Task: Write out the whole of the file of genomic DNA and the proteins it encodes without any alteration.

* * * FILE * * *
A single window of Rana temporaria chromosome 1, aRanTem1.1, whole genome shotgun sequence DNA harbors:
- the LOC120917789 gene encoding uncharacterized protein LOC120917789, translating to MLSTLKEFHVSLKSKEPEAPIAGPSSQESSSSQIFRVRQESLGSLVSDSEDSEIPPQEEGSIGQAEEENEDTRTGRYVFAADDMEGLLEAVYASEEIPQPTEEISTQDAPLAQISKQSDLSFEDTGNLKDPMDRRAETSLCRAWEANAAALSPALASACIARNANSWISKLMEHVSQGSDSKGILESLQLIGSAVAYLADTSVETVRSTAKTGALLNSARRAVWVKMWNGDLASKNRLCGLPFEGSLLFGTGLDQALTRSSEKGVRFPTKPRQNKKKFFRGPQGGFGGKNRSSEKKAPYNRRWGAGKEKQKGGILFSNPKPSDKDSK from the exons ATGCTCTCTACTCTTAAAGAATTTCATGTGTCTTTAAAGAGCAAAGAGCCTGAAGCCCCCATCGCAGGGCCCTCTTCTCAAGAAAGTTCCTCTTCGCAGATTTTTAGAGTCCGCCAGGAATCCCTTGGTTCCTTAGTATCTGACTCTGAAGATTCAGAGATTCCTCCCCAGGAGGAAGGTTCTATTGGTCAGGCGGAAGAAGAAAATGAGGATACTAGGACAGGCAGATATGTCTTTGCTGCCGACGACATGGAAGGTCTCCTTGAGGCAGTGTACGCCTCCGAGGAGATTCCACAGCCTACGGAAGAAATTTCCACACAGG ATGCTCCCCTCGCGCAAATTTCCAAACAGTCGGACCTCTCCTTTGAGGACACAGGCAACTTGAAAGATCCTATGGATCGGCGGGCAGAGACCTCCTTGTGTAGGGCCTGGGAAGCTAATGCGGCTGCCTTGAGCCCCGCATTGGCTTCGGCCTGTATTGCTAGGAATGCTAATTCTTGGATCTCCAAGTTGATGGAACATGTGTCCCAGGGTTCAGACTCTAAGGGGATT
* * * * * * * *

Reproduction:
A single window of Rana temporaria chromosome 1, aRanTem1.1, whole genome shotgun sequence DNA harbors:
- the LOC120917789 gene encoding uncharacterized protein LOC120917789, translating to MLSTLKEFHVSLKSKEPEAPIAGPSSQESSSSQIFRVRQESLGSLVSDSEDSEIPPQEEGSIGQAEEENEDTRTGRYVFAADDMEGLLEAVYASEEIPQPTEEISTQDAPLAQISKQSDLSFEDTGNLKDPMDRRAETSLCRAWEANAAALSPALASACIARNANSWISKLMEHVSQGSDSKGILESLQLIGSAVAYLADTSVETVRSTAKTGALLNSARRAVWVKMWNGDLASKNRLCGLPFEGSLLFGTGLDQALTRSSEKGVRFPTKPRQNKKKFFRGPQGGFGGKNRSSEKKAPYNRRWGAGKEKQKGGILFSNPKPSDKDSK from the exons ATGCTCTCTACTCTTAAAGAATTTCATGTGTCTTTAAAGAGCAAAGAGCCTGAAGCCCCCATCGCAGGGCCCTCTTCTCAAGAAAGTTCCTCTTCGCAGATTTTTAGAGTCCGCCAGGAATCCCTTGGTTCCTTAGTATCTGACTCTGAAGATTCAGAGATTCCTCCCCAGGAGGAAGGTTCTATTGGTCAGGCGGAAGAAGAAAATGAGGATACTAGGACAGGCAGATATGTCTTTGCTGCCGACGACATGGAAGGTCTCCTTGAGGCAGTGTACGCCTCCGAGGAGATTCCACAGCCTACGGAAGAAATTTCCACACAGG ATGCTCCCCTCGCGCAAATTTCCAAACAGTCGGACCTCTCCTTTGAGGACACAGGCAACTTGAAAGATCCTATGGATCGGCGGGCAGAGACCTCCTTGTGTAGGGCCTGGGAAGCTAATGCGGCTGCCTTGAGCCCCGCATTGGCTTCGGCCTGTATTGCTAGGAATGCTAATTCTTGGATCTCCAAGTTGATGGAACATGTGTCCCAGGGTTCAGACTCTAAGGGGATT